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I have pins that drop on a map and the current location is shown with a blue dot. I added:

- (MKAnnotationView *)mapView:(MKMapView *)amapView viewForAnnotation:(id<MKAnnotation>)annotation{

    NSString *identifier =@"mypin";
    MKPinAnnotationView *pin = (MKPinAnnotationView *) [amapView dequeueReusableAnnotationViewWithIdentifier:identifier];
    if(pin ==nil){
        pin = [[[MKPinAnnotationView alloc] initWithAnnotation:annotation reuseIdentifier:identifier] autorelease];
        pin.annotation = annotation;

    UIButton *myDetailButton = [UIButton buttonWithType:UIButtonTypeDetailDisclosure];
    myDetailButton.frame = CGRectMake(0, 0, 23, 23);
    myDetailButton.contentVerticalAlignment = UIControlContentVerticalAlignmentCenter;
    myDetailButton.contentHorizontalAlignment = UIControlContentHorizontalAlignmentCenter;

    [myDetailButton addTarget:self action:@selector(checkButtonTapped:) forControlEvents:UIControlEventTouchUpInside];

    pin.rightCalloutAccessoryView = myDetailButton;
    pin.enabled = YES;
    pin.animatesDrop = TRUE;
    pin.canShowCallout = YES;

    return pin;

But now the current location is a pin instead of the blue dot. How can I stop the annotation for the current location from becoming a pin and keep it as the blue dot.

Any help please?

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how you add annoataion to map? –  Vinodh Jun 28 '13 at 5:42

2 Answers 2

up vote 1 down vote accepted

The "blue dot" is a special annotation, a MKUserLocation. So, in your viewForAnnotation, just add the following two lines at the start to tell iOS to use the standard "blue dot" for the user location annotation:

if ([annotation isKindOfClass:[MKUserLocation class]])
    return nil;

By returning nil, you will tell iOS to use the default "blue dot" annotation for the user location.

For an example of this in practice, see the code sample in Creating Annotation Views from Your Delegate Object section of the Location Awareness Programming Guide.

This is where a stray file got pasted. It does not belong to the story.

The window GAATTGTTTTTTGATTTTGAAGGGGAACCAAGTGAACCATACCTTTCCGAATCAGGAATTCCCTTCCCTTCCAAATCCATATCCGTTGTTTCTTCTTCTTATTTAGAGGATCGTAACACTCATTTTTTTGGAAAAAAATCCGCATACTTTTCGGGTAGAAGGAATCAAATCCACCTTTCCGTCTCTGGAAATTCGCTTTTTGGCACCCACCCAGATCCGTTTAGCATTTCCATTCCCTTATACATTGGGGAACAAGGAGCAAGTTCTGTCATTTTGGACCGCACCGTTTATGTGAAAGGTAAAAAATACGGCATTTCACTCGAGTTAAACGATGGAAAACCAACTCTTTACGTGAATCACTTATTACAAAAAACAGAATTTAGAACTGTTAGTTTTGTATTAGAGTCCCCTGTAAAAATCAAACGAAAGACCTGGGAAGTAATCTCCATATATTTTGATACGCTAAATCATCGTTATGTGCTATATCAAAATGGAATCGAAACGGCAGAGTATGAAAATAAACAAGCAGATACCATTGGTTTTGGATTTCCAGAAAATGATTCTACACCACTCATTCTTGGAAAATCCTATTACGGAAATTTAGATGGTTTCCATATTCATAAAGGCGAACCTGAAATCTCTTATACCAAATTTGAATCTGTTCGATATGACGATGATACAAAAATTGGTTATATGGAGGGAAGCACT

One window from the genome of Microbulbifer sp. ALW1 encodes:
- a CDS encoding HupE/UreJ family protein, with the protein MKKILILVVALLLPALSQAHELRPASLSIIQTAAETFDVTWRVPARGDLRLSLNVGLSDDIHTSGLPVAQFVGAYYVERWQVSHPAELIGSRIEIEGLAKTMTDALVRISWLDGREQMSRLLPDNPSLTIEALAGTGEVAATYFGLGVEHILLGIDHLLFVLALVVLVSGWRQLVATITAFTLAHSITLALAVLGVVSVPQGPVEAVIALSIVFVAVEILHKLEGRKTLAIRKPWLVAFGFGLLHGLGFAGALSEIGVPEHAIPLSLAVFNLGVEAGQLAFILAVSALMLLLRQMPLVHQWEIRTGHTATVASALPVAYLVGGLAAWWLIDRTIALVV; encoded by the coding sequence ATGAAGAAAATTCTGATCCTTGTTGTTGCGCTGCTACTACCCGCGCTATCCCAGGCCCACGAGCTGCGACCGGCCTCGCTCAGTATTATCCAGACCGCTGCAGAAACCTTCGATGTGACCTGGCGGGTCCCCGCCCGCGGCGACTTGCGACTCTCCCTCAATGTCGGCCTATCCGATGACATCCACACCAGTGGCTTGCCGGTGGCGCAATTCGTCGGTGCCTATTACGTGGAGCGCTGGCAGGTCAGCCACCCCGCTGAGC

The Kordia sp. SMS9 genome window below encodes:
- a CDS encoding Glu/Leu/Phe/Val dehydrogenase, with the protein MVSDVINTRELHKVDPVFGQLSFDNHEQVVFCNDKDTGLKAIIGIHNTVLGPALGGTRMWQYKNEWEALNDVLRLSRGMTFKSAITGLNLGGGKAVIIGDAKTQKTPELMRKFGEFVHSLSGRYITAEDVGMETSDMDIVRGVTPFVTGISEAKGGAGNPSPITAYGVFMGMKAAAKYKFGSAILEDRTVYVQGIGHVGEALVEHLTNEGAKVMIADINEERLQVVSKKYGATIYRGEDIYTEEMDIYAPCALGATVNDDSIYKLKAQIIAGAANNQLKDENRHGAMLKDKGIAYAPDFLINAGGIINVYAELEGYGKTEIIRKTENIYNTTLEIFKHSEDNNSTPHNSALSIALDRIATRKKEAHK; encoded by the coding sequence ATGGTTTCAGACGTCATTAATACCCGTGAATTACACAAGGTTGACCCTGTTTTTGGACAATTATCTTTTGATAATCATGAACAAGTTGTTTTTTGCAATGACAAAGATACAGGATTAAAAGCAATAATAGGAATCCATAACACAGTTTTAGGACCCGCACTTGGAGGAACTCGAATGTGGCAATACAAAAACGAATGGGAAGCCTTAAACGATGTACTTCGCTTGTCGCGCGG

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Thanks works like a charm. –  Eli Miller Jun 28 '13 at 5:46
Feel free to accept the answer if its really helps you. –  Ganapathy Jun 28 '13 at 5:47

Simple :

- (MKAnnotationView *)mapView :(MKMapView *)maapView viewForAnnotation:(id <MKAnnotation>) annotation{
    @autoreleasepool {

    if (annotation == maapView.userLocation)
        // This code will execute when the current location is called.
        return nil;
        MKPinAnnotationView *annView=[[MKPinAnnotationView alloc] initWithAnnotation:annotation reuseIdentifier:@"currentloc"];
        annView.pinColor = MKPinAnnotationColorPurple;
        annView.canShowCallout = YES;
        annView.calloutOffset = CGPointMake(-5, 5);
        UIButton *rightButton = [UIButton buttonWithType:UIButtonTypeDetailDisclosure];
        [rightButton setTitle:annotation.title forState:UIControlStateNormal];

        annView.rightCalloutAccessoryView = rightButton;
        return annView;

share|improve this answer
Why the autorelease pool? Also, it's generally safer to check class membership rather than equality of the pointers. It happens to work in this case, but class membership is safer. –  Rob Jun 28 '13 at 12:27
@Rob : Yup , you are right .. Thanks for the info. –  Kumar KL Jun 28 '13 at 12:38
Thanks works well. –  Eli Miller Jun 28 '13 at 15:19

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